Study shows how lithium crowding produces faster-charging batteries

Berkeley Lab
Sally Dowd/File

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Researchers have identified why some batteries charge quickly, a discovery that could lead to better batteries for certain devices.

Published Feb. 28 in the academic journal Science, a study conducted by researchers at Lawrence Berkeley National Laboratory, or Berkeley Lab, in collaboration with New York-based Brookhaven National Laboratory, examined the charging capabilities of lithium titanate, or LTO. Researchers found that LTO displays lithium crowding, a characteristic they believe causes LTO to charge quickly. Lithium crowding occurs when lithium ions enter the LTO electrode, causing too many lithium ions to inhabit the same small area. This forces lithium ions to move throughout the LTO portion of the battery to accommodate the extra lithium ions.

According to UC Berkeley graduate student Tina Chen, a researcher at Berkeley Lab who contributed to the research, the questions campus researchers were asking included why LTO batteries charge so quickly.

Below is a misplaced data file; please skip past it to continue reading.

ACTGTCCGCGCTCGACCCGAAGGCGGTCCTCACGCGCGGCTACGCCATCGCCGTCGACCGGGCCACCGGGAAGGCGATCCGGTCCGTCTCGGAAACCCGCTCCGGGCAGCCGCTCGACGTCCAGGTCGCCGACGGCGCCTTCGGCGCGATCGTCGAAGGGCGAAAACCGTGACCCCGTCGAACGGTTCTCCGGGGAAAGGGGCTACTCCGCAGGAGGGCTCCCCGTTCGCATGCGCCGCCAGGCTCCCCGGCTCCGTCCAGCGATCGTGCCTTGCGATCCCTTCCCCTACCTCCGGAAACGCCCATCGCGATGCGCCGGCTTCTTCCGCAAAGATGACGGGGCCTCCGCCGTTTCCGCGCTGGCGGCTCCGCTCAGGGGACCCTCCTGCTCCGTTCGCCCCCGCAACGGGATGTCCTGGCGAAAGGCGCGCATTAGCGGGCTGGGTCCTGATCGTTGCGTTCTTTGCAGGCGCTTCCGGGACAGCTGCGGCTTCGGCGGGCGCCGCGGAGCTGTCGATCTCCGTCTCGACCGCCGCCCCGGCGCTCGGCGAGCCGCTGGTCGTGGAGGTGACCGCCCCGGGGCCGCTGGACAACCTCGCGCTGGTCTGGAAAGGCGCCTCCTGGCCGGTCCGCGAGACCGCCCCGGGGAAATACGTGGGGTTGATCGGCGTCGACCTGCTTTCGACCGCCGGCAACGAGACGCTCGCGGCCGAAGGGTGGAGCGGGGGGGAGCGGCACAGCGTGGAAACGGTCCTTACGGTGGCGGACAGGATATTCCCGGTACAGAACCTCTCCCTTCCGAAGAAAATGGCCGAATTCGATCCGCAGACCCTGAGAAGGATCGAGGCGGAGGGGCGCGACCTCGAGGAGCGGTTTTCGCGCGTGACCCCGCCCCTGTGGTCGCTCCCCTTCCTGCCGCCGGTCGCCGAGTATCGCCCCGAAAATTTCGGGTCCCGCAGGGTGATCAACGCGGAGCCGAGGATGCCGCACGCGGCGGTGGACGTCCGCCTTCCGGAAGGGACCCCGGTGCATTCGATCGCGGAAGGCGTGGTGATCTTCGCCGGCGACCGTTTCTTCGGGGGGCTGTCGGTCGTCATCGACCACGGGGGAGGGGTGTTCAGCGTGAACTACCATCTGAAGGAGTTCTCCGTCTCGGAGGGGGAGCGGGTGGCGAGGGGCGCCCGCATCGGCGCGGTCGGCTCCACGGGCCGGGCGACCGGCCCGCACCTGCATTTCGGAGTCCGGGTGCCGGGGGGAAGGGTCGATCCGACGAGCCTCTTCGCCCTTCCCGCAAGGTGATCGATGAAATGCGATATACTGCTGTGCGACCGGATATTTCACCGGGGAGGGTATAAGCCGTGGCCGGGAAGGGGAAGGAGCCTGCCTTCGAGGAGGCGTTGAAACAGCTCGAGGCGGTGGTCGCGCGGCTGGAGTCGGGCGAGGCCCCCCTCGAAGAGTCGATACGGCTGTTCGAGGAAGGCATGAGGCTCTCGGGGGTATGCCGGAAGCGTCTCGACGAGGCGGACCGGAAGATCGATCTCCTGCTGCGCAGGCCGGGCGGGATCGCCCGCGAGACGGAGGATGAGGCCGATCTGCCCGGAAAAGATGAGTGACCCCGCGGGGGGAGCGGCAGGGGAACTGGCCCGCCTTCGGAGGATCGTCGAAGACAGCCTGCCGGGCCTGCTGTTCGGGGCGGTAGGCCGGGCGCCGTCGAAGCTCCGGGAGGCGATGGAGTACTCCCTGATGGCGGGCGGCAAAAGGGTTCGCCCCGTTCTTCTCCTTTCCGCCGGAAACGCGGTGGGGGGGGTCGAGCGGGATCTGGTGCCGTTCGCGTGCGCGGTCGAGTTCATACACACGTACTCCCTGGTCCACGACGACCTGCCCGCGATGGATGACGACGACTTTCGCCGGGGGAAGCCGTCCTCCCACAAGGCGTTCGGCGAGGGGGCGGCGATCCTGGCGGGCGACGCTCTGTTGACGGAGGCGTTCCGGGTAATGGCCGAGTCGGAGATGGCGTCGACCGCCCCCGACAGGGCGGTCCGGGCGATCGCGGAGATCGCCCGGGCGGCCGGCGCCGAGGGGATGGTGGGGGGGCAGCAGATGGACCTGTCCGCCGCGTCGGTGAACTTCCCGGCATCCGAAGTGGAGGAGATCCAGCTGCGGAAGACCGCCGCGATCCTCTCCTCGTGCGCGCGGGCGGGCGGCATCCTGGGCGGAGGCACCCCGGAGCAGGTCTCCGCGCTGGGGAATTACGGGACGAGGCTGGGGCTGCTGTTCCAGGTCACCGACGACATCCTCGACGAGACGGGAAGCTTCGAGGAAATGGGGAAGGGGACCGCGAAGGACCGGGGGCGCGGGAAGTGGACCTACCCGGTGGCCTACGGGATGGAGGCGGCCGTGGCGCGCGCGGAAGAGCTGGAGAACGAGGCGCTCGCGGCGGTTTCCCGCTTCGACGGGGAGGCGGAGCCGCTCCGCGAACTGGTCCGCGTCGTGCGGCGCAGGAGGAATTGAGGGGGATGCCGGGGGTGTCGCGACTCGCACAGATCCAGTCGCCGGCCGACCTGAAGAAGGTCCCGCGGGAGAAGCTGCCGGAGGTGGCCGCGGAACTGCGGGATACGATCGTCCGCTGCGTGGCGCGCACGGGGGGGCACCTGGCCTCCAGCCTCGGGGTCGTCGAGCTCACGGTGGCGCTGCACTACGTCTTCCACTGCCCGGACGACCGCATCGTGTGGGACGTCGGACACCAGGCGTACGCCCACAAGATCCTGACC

Chen said Brookhaven National Laboratory’s role in the LTO research was to run many of the experiments, while Berkeley Lab’s role was to run computational simulations and compare the results to those found by Brookhaven National Laboratory. According to the study, the experiments included placing a mock LTO battery under a microscope so researchers could observe the energy levels produced by different phases of the reaction.

According to a Brookhaven National Laboratory press release, the results of this research could lead to faster-charging devices — such as cell phones and cars — that do not have to compromise on charging capacity.

LTO is a “low-voltage” material, according to Chen, so future research will be seeking high-voltage materials that also have lithium crowding. Voltage refers to the amount of energy a battery can release in the form of electricity, meaning a low-voltage battery cannot release as much energy as a high-voltage battery and is therefore less suitable for use on cars and cellphones, both of which require higher-voltage batteries.

“What we are interested in doing is finding more materials that display (lithium crowding),” Chen said. “This will fast track us into finding more fast-charging materials.”

Contact Eric Rogers at [email protected] and follow him on Twitter at @eric_rogers_dc.